Is forced arbitration legal? Congress passes sweeping reform

A #MeToo-era bill that amounts to one of America’s biggest workplace reforms in decades is headed to President Joe Biden’s desk, after easily passing both chambers of Congress this week.

Called the Ending Forced Arbitration of Sexual Assault and Sexual Harassment Act, it bans the use of a controversial closed-door legal process known as forced or mandatory arbitration to resolve sexual-misconduct cases in the workplace. Victims nationwide now have the right to pursue their dispute in a regular court.

The bill was introduced back in 2017, when #MeToo’s rise put the ubiquity of these employment contract clauses under a spotlight, by a U.S. Senate odd couple: Democrat Kirsten Gillibrand of New York and Republican Lindsey Graham of South Carolina.

Forced arbitration has its share of critics. In recent decades, it’s slowly found its way into the fine print of more and more employment contracts. While it goes unnoticed by many employees when they take a new job, in the context of sexual misconduct, it has a history of shielding workplace abusers from the full legal consequences of their actions. Claims are considered privately, nondisclosure is typically required, and the process generally provides no ability for an appeal. Critics say the effect is that perpetrators get off easy, companies feel no external pressure to address problems in the workplace, and victims can be unfairly denied their day in court.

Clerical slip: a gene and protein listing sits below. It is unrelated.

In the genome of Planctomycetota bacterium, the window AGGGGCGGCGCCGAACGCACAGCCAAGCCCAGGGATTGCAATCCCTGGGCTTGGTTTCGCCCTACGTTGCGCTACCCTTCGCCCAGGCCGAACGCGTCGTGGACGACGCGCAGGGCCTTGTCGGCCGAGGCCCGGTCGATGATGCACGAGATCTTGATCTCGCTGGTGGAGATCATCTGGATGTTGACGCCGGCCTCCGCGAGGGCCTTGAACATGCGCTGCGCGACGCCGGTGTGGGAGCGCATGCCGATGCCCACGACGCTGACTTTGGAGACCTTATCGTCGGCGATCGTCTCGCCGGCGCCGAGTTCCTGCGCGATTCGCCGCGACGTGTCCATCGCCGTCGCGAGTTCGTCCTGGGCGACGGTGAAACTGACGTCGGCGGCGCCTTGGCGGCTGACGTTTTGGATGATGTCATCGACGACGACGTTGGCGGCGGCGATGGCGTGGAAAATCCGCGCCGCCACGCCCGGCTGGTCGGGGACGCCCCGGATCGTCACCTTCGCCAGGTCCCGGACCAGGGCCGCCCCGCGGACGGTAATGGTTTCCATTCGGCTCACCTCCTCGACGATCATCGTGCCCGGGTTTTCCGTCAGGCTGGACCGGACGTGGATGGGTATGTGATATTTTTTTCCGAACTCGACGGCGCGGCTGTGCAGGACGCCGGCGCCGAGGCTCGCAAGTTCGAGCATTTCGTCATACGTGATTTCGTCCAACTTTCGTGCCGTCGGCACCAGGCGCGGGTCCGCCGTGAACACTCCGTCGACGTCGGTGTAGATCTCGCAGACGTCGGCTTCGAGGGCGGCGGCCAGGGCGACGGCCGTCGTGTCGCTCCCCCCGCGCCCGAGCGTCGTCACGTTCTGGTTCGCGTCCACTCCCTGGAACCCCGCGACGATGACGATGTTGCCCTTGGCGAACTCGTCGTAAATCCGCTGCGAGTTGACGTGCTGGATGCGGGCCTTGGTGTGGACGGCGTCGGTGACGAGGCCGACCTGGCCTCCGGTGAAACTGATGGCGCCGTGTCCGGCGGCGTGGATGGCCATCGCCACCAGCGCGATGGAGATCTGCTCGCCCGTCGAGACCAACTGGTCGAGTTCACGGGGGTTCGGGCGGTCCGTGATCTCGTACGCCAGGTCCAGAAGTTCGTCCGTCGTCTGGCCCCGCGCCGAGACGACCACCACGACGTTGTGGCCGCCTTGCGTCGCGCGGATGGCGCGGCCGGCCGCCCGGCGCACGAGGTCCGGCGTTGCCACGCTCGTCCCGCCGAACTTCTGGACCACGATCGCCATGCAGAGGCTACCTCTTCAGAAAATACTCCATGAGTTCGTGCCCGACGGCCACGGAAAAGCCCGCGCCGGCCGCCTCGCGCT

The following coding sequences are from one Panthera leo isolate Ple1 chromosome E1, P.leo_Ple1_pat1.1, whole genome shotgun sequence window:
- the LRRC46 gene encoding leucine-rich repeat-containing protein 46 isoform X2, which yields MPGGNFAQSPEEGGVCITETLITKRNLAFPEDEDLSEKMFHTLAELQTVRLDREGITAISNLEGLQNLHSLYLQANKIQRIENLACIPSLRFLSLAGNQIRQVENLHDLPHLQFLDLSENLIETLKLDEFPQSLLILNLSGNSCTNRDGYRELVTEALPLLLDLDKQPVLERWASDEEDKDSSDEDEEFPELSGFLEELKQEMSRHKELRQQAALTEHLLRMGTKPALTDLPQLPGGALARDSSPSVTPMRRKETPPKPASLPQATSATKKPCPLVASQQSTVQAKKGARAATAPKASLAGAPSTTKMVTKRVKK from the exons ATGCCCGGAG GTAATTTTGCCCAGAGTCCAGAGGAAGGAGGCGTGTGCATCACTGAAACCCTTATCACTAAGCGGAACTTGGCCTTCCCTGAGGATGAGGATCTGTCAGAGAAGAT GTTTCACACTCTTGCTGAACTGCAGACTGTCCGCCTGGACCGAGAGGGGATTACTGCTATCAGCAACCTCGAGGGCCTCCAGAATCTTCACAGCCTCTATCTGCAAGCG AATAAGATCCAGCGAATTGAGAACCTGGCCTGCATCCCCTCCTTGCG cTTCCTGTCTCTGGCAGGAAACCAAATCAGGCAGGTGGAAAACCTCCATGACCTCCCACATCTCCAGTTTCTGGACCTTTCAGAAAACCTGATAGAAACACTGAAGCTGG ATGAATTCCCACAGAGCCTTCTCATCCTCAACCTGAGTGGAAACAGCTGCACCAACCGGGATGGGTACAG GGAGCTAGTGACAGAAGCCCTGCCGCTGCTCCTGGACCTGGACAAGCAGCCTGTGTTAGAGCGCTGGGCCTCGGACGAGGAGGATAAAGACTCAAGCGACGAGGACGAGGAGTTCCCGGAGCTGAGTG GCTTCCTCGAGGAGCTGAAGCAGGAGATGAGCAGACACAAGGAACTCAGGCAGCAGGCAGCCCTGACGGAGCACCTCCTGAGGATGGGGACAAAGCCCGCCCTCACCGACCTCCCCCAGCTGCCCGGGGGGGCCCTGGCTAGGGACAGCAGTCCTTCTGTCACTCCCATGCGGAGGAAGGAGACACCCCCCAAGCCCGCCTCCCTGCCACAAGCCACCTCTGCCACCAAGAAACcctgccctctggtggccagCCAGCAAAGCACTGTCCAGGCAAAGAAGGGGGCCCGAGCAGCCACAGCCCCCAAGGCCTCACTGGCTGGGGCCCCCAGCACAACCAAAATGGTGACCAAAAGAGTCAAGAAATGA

Once Biden signs the bill into law as expected, Gillibrand says it will mark “one of the most significant workplace reforms in American history.” She attributes its passage yesterday—more than four years after she and Graham introduced it—to the fact that her party has unified control in Washington.

Still, support for the bill was more bipartisan than nearly anything in recent memory. The Senate passed it on Thursday via voice vote, meaning “the world’s greatest deliberative body” leapfrogged the long process of making each member cast an individual vote. Meanwhile, the bill sailed through the House 335-to-97 on Monday.

The bipartisan support encourages forced arbitration’s top critics: Elizabeth Warren, who’s been on a mission to end mandatory arbitration longer than she’s been a senator, told Politico Thursday that she sees this as just the start. “We’re getting action right now because it’s focused on sexual assault,” she says, “but make no mistake: Mandatory arbitration is a way for giant corporations to squeeze consumers and make sure that they don’t have access to the courts, to exercise their legal rights.”

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